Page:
• Claimants in assisted living are about twice as likely to assess themselves to be in excellent health compared to those in nursing facilities. A parallel finding is that, compared to assisted living claimants, nursing home claimants are twice as likely to describe their health as poor.

  • The differences in the prevalence of specific diagnoses between residents of nursing homes and assisted living facilities are not statistically significant. This suggests that it is not the underlying primary diagnosis that differentiates individuals in each of these service modalities, but, instead, the way the diagnosis manifests itself.

  • The average number of ADL limitations for nursing home claimants is 4.7, whereas for assisted living claimants, this figure drops to 2.8 -- 79% of current claimants have two or more ADL limitations.

  • Among the participating companies, the average number of ADL limitations among nursing home claimants ranged from 4.0 to 5.2; for assisted living claimants, the range for the average number of ADL limitations was from 2.6 to 4.7.

  • For each ADL, the proportion of nursing home claimants in need of assistance is greater than the corresponding proportion of assisted living claimants.

  • The prevalence of cognitive impairment (as measured by diagnosis and orientation) is higher among nursing home claimants than it is among assisted living claimants. Overall, claimants in the nursing home are 1.3 times more likely to be cognitively impaired than are those found in assisted living facilities.

  • The proportion of claimants with cognitive impairment in the nursing home ranges between 75% and 86%, whereas in assisted living, the range is between 47% and 81%.

Claimants in Residential Care Facilities and HIPAA Eligibility Criteria

  • At the time of the in-person interview, almost all nursing home claimants had two or more ADL limitations or were cognitively impaired.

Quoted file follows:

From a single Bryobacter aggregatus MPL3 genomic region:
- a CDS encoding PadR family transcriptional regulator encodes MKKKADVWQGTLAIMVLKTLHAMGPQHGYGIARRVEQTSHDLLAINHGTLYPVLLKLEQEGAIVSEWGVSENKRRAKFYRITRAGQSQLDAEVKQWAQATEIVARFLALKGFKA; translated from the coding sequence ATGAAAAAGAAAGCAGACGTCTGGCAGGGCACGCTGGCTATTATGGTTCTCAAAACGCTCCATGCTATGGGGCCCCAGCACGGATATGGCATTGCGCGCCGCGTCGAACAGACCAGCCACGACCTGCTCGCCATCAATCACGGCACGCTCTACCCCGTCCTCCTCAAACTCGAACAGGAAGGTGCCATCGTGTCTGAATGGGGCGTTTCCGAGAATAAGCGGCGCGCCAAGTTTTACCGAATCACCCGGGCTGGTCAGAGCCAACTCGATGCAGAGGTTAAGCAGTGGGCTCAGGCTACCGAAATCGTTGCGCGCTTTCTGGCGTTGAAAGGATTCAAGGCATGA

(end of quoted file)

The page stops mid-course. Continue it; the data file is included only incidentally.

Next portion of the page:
• Only 78% of assisted living claimants met the HIPAA benefit eligibility criteria.

  • Individuals who did not meet HIPAA triggers in the assisted living facilities were much more likely to be unmarried, slightly less educated, and had somewhat lower levels of income. They also resided in facilities with lower daily charges -- $86 compared to $92.

  • About half (46%) of the assisted living residents who did not meet HIPAA benefit eligibility triggers had no ADL limitations at all.

Prior Residence and Service Use

  • About three in five (63%) of all nursing home residents and three in four (73%) assisted living residents had either been a previous resident in an assisted living facility or nursing home or had used home care prior to entering their current facility.

  • Almost half of assisted living residents had been in a different assisted living facility or nursing home before moving to their current residence.

  • About one-quarter of the assisted living residents had been transferred to assisted living from a nursing home. This suggests movement in both directions along the continuum of care: from nursing homes to assisted living and from assisted living to nursing homes.

  • About two in five facility residents had accessed formal home care services before their current admission to the facility.

  • The probability of entering a nursing home from a hospital is more than twice as high as entering an assisted living facility directly from a hospital -- 25% compared to 11%.

  • Prior to entering a residential care facility, between 43% and 47% resided in the community either alone or with their families.

Service Use, Costs and Payment Sources in Residential Care Settings

  • Claimants residing in nursing homes receive an average of five types of services each month, compared to four service types for assisted living claimants. This is not surprising, given the greater level of disability among nursing home claimants.

  • Nursing home residents use more medical services, skilled nursing care, nutritional services and social services than do assisted living claimants. In contrast, assisted living residents are much more likely to use transportation services.

  • With the exception of charges for skilled care, charges for care provided at the intermediate, residential and Alzheimer’s level are significantly lower in assisted living facilities -- an average of 27% for these claimants.

  • Assisted living facilities enable Alzheimer’s patients to be cared for at a lower cost than care provided in a nursing home. For this block of claimants, the associated “savings” of being able to access cognitive-related care in an assisted living facility instead of a nursing home are16%.